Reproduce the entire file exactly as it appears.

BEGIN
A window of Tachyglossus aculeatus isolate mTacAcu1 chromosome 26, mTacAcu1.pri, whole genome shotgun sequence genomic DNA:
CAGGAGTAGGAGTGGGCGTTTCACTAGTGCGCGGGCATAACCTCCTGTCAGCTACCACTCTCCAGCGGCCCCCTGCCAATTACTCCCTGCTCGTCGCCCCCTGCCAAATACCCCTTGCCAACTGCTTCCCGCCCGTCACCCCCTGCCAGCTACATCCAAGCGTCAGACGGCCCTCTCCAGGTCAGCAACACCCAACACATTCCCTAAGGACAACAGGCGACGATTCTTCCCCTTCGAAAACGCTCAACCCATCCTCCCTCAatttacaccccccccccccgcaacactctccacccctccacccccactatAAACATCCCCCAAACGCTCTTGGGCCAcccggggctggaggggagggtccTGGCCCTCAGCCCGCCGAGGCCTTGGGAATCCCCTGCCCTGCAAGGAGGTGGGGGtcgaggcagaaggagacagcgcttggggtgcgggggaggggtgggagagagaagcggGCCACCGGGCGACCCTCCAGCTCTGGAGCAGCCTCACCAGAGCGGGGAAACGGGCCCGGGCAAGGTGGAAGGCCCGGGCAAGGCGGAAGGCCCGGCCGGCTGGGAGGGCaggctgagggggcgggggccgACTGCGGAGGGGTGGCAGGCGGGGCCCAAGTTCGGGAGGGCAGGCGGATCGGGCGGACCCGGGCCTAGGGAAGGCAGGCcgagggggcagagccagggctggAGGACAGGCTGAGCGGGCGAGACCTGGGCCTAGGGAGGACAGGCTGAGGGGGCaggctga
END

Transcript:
A window of Tachyglossus aculeatus isolate mTacAcu1 chromosome 26, mTacAcu1.pri, whole genome shotgun sequence genomic DNA:
CAGGAGTAGGAGTGGGCGTTTCACTAGTGCGCGGGCATAACCTCCTGTCAGCTACCACTCTCCAGCGGCCCCCTGCCAATTACTCCCTGCTCGTCGCCCCCTGCCAAATACCCCTTGCCAACTGCTTCCCGCCCGTCACCCCCTGCCAGCTACATCCAAGCGTCAGACGGCCCTCTCCAGGTCAGCAACACCCAACACATTCCCTAAGGACAACAGGCGACGATTCTTCCCCTTCGAAAACGCTCAACCCATCCTCCCTCAatttacaccccccccccccgcaacactctccacccctccacccccactatAAACATCCCCCAAACGCTCTTGGGCCAcccggggctggaggggagggtccTGGCCCTCAGCCCGCCGAGGCCTTGGGAATCCCCTGCCCTGCAAGGAGGTGGGGGtcgaggcagaaggagacagcgcttggggtgcgggggaggggtgggagagagaagcggGCCACCGGGCGACCCTCCAGCTCTGGAGCAGCCTCACCAGAGCGGGGAAACGGGCCCGGGCAAGGTGGAAGGCCCGGGCAAGGCGGAAGGCCCGGCCGGCTGGGAGGGCaggctgagggggcgggggccgACTGCGGAGGGGTGGCAGGCGGGGCCCAAGTTCGGGAGGGCAGGCGGATCGGGCGGACCCGGGCCTAGGGAAGGCAGGCcgagggggcagagccagggctggAGGACAGGCTGAGCGGGCGAGACCTGGGCCTAGGGAGGACAGGCTGAGGGGGCaggctga